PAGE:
Objective: To examine the correlation between the clinical diagnosis and autopsy findings in adult patients who died in an intensive care unit (ICU). To determine the rate of agreement of the basic and terminal causes of death and the types of errors in order to improve quality control of future care.
Design: Retrospective study.
Setting: Adult ICU in a university hospital.
Patients: 30 adult patients who died in the ICU, with the exclusion of medicolegal cases.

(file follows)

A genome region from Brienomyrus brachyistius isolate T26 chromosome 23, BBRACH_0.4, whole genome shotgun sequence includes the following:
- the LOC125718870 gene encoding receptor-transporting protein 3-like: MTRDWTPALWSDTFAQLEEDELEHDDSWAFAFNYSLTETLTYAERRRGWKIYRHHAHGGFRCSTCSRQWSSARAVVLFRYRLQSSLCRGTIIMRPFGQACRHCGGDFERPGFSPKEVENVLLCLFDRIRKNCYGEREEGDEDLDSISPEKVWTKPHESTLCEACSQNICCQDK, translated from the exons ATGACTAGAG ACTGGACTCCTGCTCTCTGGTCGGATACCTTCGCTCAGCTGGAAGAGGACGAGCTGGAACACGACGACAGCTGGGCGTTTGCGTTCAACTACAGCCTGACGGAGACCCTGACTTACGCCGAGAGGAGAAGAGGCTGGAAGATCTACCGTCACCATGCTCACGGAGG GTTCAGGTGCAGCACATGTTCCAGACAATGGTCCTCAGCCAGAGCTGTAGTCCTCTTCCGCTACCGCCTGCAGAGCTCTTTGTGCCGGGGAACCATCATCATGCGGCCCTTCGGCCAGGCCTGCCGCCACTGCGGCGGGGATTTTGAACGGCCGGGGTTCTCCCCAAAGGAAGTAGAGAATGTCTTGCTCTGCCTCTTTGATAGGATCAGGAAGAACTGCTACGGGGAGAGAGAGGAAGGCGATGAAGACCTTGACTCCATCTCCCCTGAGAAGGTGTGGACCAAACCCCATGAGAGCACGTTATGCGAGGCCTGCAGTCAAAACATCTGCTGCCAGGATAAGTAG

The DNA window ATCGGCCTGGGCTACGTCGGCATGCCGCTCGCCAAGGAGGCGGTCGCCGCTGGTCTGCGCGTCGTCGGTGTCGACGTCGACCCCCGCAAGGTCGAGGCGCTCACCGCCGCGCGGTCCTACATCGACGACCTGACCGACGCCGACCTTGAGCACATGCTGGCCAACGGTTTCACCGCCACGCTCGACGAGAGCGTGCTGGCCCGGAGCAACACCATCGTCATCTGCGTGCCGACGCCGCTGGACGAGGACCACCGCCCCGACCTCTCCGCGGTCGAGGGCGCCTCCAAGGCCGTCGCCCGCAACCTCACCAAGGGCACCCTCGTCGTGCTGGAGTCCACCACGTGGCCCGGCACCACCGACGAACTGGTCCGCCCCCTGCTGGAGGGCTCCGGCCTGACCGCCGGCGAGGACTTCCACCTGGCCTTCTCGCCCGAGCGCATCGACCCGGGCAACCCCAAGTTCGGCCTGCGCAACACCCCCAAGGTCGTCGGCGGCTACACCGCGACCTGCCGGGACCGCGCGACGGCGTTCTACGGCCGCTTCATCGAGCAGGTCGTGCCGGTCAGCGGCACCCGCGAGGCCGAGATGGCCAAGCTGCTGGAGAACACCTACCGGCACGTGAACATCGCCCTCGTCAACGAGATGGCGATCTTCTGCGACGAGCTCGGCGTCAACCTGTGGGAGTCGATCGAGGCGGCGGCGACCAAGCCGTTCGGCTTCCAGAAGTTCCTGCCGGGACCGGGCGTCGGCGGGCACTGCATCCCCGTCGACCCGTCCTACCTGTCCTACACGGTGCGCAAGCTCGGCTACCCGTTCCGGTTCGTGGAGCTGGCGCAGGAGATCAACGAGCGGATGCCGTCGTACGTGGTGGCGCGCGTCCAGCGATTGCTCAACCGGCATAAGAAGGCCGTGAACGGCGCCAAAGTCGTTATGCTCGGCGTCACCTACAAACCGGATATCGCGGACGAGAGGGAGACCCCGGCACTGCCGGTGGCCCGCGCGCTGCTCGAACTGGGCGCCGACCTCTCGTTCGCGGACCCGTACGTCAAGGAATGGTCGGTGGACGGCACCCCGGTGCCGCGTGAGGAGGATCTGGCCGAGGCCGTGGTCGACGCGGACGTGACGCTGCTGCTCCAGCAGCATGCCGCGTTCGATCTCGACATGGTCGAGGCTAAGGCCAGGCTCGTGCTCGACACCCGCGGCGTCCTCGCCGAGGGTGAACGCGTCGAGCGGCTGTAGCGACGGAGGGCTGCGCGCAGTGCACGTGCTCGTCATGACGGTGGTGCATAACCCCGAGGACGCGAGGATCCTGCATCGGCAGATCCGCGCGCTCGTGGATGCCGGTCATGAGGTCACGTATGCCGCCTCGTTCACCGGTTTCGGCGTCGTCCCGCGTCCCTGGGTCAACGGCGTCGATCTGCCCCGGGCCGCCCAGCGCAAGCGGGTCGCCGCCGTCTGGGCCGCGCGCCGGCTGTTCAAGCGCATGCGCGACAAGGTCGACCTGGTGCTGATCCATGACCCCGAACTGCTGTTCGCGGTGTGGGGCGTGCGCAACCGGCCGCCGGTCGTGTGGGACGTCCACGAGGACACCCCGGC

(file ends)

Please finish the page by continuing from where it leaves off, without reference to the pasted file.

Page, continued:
Methods and main results: Anatomo-clinical meetings were held to analyze the pre- and postmortem correlations in 30 consecutive autopsies at the ICU of the University Hospital, School of Medicine of Botucatu/ UNESP, from January 1994 to January 1997. The rate of correct clinical diagnoses of the basic cause was 66.7%; in 23.3% of cases, if the correct diagnosis was made, management would have been different, as would have been the evolution of the patient's course (Class I error); in 10% of the cases the error would not have led to a change in management (Class II error). The rate of correct clinical diagnoses of terminal cause was 80%.
Conclusions: The rate of recognition of the basic cause was 66.7%, which is consistent with the literature, but the Class I error rate was higher than that reported in the literature.